Video | Business Headlines | Internet | Science | Scientific Ethics | Technology | Search

 


Report Finds Global Warming Causes 'No Net Harm'

Report Finds Global Warming Causes 'No Net Harm'
to Environment or Human Health


Independent review of climate science contradicts
"alarmist" views of United Nations report


The Nongovernmental International Panel on Climate Change (NIPCC) today released Climate Change Reconsidered II: Biological Impacts.

The 1,062-page report contains thousands of citations to peer-reviewed scientific literature -- and concludes rising temperatures and atmospheric CO2 levels are causing “no net harm to the global environment or to human health and often finds the opposite: net benefits to plants, including important food crops, and to animals and human health.”

Click here to read the full report in digital form (PDF). An 18-page Summary for Policymakers is available here. Print versions of the full report and the summary will be released by NIPCC in Washington, DC the week of April 7. Individual chapters of the full report can be downloaded at the Climate Change Reconsidered Web site. (Look at middle of page and scroll down.)

Among the findings in Climate Change Reconsidered II: Biological Impacts:

Atmospheric carbon dioxide is not a pollutant. It is a non-toxic, non-irritating, and natural component of the atmosphere. Long-term CO2 enrichment studies confirm the findings of shorter-term experiments, demonstrating numerous growth-enhancing, water-conserving, and stress-alleviating effects of elevated atmospheric CO2 on plants growing in both terrestrial and aquatic ecosystems.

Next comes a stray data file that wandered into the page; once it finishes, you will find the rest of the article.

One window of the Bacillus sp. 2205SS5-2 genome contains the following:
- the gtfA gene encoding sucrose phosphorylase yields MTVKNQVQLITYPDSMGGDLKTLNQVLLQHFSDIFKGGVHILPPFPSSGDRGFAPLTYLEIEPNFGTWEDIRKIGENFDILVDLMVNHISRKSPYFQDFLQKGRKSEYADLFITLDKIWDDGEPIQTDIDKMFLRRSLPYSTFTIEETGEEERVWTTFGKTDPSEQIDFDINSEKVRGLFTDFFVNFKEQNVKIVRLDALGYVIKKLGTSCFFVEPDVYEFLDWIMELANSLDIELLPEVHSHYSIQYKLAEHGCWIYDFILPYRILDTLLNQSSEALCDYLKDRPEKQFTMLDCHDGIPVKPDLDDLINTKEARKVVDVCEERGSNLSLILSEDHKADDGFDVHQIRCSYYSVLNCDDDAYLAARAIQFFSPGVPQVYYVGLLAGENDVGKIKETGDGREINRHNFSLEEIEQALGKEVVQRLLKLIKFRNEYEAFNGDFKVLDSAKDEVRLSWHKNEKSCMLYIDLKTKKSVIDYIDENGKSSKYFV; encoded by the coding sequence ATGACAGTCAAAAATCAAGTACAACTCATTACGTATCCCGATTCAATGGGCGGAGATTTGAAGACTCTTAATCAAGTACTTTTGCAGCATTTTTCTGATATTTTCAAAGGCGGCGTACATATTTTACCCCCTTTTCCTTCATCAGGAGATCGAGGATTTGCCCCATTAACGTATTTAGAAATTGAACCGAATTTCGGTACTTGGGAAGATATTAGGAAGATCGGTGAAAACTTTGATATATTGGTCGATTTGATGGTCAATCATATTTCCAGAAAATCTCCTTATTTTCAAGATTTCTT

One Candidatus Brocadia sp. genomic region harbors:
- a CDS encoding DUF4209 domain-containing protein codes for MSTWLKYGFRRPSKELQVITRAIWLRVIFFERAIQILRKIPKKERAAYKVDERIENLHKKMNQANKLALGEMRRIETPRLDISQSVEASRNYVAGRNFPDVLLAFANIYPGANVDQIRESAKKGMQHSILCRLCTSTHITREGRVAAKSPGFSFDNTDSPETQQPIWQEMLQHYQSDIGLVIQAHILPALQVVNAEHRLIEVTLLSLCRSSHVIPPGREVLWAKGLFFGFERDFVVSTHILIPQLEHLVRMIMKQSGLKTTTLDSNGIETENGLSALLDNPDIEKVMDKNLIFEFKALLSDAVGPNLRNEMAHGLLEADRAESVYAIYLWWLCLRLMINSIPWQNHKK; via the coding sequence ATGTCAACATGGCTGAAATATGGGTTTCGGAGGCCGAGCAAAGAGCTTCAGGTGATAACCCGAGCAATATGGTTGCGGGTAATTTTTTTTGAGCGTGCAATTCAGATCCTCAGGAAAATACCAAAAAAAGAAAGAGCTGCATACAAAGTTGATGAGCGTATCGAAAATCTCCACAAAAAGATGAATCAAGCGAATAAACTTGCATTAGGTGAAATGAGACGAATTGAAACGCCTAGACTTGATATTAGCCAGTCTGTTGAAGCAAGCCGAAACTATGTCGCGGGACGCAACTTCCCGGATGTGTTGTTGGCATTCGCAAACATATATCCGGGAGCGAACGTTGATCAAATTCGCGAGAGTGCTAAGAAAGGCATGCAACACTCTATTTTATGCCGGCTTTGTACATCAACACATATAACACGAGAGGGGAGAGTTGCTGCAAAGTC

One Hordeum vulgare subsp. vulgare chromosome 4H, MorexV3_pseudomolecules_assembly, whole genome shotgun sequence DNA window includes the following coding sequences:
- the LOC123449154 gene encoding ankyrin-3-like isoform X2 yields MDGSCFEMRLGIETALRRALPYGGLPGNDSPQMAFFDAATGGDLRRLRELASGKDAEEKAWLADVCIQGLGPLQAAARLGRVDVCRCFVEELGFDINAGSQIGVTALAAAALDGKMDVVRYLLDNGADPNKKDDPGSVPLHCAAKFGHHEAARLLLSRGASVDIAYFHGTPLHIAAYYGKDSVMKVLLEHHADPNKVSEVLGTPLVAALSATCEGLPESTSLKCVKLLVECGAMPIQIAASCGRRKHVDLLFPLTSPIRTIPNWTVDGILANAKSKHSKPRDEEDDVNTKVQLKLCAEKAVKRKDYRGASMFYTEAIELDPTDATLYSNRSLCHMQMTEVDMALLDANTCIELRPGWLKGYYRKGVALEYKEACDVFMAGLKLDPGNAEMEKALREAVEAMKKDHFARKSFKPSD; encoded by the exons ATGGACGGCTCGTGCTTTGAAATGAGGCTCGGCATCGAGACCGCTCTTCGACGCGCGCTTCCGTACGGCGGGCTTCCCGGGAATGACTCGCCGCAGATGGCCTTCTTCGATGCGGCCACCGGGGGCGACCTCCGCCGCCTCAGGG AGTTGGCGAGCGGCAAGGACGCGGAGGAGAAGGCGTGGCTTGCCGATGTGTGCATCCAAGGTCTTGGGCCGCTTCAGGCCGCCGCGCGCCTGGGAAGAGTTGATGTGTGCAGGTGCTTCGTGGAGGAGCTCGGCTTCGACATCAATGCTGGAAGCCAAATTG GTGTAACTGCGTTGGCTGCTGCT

There is little or no risk of increasing food insecurity due to global warming or rising atmospheric CO2 levels. Farmers and others who depend on rural livelihoods for income are benefitting from rising agricultural productivity around the world, including in parts of Asia and Africa where the need for increased food supplies is most critical. Rising temperatures and atmospheric CO2 levels play a key role in the realization of such benefits.

Rising temperatures and atmospheric CO2 levels do not pose a significant threat to aquatic life. Many aquatic species have shown considerable tolerance to temperatures and CO2 values predicted for the next few centuries, and many have demonstrated a likelihood of positive responses in empirical studies. Any projected adverse impacts of rising temperatures or declining seawater and freshwater pH levels (“acidification”) will be largely mitigated through phenotypic adaptation or evolution during the many decades to centuries it is expected to take for pH levels to fall.

A modest warming of the planet will result in a net reduction of human mortality from temperature-related events. More lives are saved by global warming via the amelioration of cold-related deaths than are lost due to excessive heat. Global warming will have a negligible influence on human morbidity and the spread of infectious diseases.
NIPCC scientists and experts from Washington, DC-based think tanks will be in Washington the week of April 7 to publicly release the final two volumes of the Climate Change Reconsidered II series: Biological Impacts, which is available online at www.climatechangereconsidered.org, and Human Welfare, Energy, and Policies, which will become available online during the coming week.